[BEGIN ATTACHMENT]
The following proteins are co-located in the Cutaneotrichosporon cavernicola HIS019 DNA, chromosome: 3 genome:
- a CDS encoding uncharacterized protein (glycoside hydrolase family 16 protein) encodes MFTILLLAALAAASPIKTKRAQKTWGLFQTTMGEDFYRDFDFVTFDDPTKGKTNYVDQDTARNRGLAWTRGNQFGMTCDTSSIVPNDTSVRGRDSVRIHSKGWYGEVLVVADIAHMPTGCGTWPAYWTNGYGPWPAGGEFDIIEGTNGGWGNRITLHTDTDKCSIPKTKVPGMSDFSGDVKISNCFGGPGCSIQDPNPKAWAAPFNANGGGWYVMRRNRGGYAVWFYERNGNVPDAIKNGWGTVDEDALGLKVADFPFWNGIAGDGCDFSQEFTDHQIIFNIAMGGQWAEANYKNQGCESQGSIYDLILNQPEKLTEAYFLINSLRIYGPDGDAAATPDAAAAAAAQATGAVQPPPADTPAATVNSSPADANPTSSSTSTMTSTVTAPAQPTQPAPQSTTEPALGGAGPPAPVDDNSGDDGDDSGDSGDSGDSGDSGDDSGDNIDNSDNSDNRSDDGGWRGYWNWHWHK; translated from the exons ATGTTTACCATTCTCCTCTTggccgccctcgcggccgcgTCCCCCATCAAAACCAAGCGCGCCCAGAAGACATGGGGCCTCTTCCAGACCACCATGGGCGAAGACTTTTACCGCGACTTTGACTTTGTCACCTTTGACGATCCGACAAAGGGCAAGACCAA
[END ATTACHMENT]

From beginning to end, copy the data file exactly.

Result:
The following proteins are co-located in the Cutaneotrichosporon cavernicola HIS019 DNA, chromosome: 3 genome:
- a CDS encoding uncharacterized protein (glycoside hydrolase family 16 protein) encodes MFTILLLAALAAASPIKTKRAQKTWGLFQTTMGEDFYRDFDFVTFDDPTKGKTNYVDQDTARNRGLAWTRGNQFGMTCDTSSIVPNDTSVRGRDSVRIHSKGWYGEVLVVADIAHMPTGCGTWPAYWTNGYGPWPAGGEFDIIEGTNGGWGNRITLHTDTDKCSIPKTKVPGMSDFSGDVKISNCFGGPGCSIQDPNPKAWAAPFNANGGGWYVMRRNRGGYAVWFYERNGNVPDAIKNGWGTVDEDALGLKVADFPFWNGIAGDGCDFSQEFTDHQIIFNIAMGGQWAEANYKNQGCESQGSIYDLILNQPEKLTEAYFLINSLRIYGPDGDAAATPDAAAAAAAQATGAVQPPPADTPAATVNSSPADANPTSSSTSTMTSTVTAPAQPTQPAPQSTTEPALGGAGPPAPVDDNSGDDGDDSGDSGDSGDSGDSGDDSGDNIDNSDNSDNRSDDGGWRGYWNWHWHK; translated from the exons ATGTTTACCATTCTCCTCTTggccgccctcgcggccgcgTCCCCCATCAAAACCAAGCGCGCCCAGAAGACATGGGGCCTCTTCCAGACCACCATGGGCGAAGACTTTTACCGCGACTTTGACTTTGTCACCTTTGACGATCCGACAAAGGGCAAGACCAA